Cut the mortices on a small portable morticer and the tenon on a table-mounted router, using a cross-slide with a false fence to avoid spelching.

Mark the shoulders of the tenons with a knife; this will also help avoid break-out. Alternatively, they can be cut on a bandsaw or even by hand.

The mirror glass and the back are set into the double rebate which must be stopped on the longer of the two-frame pieces.

The first rebate is the 4mm depth of the mirror glass, and 7mm wide. If the glass is cut a little narrower then small wedges can be inserted on either side to hold the mirror in place.

The second rebate is the same 6mm depth as the back and 9mm wide to allow space for the screws.

The corners of the rebates can be cleaned up square with a chisel. This is another example of where setting up a router in a table is easier than using a fence.

For the chamfers on the inside and outside of the frame I used a chamfer cutter set up in the router, but this job can be done by hand with a chisel bevel down and a spokeshave. The outside chamfer can be planed around -sometimes as quick - but in this instance because the chamfer is the same as the internal one it can be accomplished using the same setting.

BELOWt Post and foot detail


My father turned the knobs for the drawers and mirror frame in walnut to match the feet. The threaded part of the knob mechanism for the mirror is made from an M5 chrome nut and bolt.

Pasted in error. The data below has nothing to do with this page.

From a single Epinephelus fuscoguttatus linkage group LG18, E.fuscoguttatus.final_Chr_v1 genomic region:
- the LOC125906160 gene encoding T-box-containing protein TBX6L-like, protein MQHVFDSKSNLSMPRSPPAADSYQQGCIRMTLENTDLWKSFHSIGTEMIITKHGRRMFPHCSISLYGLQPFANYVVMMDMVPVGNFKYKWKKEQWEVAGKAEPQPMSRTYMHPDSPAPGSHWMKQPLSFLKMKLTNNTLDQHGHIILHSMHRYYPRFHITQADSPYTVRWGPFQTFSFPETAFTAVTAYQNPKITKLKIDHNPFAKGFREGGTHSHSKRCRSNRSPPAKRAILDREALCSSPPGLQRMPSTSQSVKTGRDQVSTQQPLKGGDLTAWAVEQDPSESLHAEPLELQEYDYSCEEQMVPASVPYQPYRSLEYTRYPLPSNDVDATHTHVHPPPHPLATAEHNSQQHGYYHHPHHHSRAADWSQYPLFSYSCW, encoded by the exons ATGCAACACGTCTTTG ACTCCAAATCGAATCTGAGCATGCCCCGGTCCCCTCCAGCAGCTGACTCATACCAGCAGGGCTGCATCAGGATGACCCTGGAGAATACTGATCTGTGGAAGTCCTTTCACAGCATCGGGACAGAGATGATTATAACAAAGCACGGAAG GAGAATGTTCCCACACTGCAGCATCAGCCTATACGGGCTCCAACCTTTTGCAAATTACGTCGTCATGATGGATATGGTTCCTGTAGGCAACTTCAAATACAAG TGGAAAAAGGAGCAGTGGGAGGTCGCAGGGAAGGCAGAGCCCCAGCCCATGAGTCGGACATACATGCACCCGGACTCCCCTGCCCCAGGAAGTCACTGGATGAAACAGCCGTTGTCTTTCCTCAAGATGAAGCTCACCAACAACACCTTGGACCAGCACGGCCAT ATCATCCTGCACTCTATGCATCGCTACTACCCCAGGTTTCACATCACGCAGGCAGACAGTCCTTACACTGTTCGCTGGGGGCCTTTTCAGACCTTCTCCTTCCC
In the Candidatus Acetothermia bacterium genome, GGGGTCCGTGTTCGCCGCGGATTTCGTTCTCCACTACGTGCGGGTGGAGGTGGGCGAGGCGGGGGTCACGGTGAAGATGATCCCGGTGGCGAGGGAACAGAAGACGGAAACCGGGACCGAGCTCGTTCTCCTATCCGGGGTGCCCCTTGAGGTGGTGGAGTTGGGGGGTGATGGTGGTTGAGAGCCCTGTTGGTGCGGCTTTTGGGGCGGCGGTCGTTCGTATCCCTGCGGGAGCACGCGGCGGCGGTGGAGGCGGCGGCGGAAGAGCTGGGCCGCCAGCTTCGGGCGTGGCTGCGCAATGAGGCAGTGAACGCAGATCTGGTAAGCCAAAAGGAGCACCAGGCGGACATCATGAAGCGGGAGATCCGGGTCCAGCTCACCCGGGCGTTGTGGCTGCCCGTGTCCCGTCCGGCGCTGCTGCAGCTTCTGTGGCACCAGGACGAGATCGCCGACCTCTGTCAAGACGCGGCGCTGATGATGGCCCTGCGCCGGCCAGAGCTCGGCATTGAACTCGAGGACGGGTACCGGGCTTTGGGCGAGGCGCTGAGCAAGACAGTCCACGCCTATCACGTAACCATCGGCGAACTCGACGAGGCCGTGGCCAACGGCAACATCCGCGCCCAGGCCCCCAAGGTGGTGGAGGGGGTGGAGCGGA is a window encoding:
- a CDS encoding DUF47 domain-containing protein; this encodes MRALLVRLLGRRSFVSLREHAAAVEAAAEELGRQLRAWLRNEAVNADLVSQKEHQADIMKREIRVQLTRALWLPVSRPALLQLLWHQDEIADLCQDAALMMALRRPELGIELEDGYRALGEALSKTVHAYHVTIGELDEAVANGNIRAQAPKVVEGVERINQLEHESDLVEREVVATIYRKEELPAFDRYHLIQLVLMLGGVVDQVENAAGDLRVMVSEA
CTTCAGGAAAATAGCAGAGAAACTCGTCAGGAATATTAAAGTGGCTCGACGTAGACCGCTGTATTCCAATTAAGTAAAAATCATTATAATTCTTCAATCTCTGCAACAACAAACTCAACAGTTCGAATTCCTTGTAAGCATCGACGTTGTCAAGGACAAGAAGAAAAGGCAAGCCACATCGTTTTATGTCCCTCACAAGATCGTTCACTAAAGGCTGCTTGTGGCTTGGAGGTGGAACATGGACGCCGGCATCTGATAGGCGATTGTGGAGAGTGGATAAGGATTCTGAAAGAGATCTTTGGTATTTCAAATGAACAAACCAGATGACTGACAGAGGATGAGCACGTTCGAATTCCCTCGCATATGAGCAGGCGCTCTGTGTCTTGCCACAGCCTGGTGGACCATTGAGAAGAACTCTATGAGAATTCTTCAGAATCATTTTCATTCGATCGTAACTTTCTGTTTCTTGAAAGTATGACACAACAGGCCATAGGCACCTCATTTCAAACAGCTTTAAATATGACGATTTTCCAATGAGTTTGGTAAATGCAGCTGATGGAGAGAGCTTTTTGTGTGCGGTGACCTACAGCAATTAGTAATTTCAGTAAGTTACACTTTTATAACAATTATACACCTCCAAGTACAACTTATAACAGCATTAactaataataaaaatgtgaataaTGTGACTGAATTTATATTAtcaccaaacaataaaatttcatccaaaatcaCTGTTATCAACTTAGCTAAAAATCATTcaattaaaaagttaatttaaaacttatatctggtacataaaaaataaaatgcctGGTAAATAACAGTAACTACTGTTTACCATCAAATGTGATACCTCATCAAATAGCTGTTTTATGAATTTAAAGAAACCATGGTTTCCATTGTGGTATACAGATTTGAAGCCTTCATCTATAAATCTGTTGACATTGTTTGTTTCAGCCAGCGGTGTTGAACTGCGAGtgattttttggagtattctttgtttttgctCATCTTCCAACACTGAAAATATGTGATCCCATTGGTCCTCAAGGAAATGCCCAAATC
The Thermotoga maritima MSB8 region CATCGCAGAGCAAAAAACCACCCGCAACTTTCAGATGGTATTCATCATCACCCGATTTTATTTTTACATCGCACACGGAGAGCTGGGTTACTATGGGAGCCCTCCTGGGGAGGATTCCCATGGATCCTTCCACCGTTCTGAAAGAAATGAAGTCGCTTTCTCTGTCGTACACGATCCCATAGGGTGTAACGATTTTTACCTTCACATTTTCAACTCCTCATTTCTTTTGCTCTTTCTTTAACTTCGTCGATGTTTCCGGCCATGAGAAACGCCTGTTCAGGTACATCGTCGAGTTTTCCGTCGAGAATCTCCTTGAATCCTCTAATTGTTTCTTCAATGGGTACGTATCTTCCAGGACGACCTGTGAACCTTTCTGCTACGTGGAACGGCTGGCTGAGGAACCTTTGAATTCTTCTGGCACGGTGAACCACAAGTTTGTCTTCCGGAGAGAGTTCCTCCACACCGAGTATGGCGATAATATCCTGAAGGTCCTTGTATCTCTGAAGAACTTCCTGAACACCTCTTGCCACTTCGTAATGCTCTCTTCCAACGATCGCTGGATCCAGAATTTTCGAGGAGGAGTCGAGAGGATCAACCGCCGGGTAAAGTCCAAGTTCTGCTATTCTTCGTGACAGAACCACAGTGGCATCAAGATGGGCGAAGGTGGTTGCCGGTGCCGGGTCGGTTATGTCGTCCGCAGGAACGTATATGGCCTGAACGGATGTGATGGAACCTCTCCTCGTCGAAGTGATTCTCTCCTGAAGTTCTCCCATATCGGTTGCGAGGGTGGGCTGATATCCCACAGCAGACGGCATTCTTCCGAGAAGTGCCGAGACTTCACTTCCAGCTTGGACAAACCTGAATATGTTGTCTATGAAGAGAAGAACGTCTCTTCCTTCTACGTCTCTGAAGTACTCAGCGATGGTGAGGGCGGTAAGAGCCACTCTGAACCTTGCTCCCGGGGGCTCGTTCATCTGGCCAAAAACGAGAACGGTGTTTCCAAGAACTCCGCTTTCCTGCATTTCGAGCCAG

The nut is epoxy-glued into the base of the knob, the hole which takes the thread being drilled a little deeper to allow for tightening.

The other end of the bolt is cut off and the length worked out for the remaining piece. This is best done by setting up the drilled posts and marking the position of the thread hole in the mirror frame.

Then work out the required length with everything set up.

Posts┬╗ feet

The joint between the post and feet is optional, dowelled, tenoned or loose tongue all being suitable. These joints can be cut more easily while all the sections are still square - before any shaping takes place on the posts.

While the feet of the posts can again either be dowelled, tenoned or loose tongued, I would suggest that a loose tongue might actually be the best option: firstly, because to cut a tenon on a small piece like the foot could be quite tricky; secondly, dowelling is a little suspect partly because the amount of end-grain around the dowel means adhesion is not very good; also, the carcass does not provide much depth to play with.

A loose tongue provides a better gluing area than a dowel. At this stage rout the small housings in the carcass top to take this joint, using a hand-held router with a straight-edge clamped to both sides of the base; alternatively, use a couple of wooden sash bars and heads.

Pivot mechanism

It is also much easier to drill and set up the pivot mechanism for the tilt of the mirror while everything is still square. This action avoids having to make angled blocks in order to drill holes that need to be at 90┬░.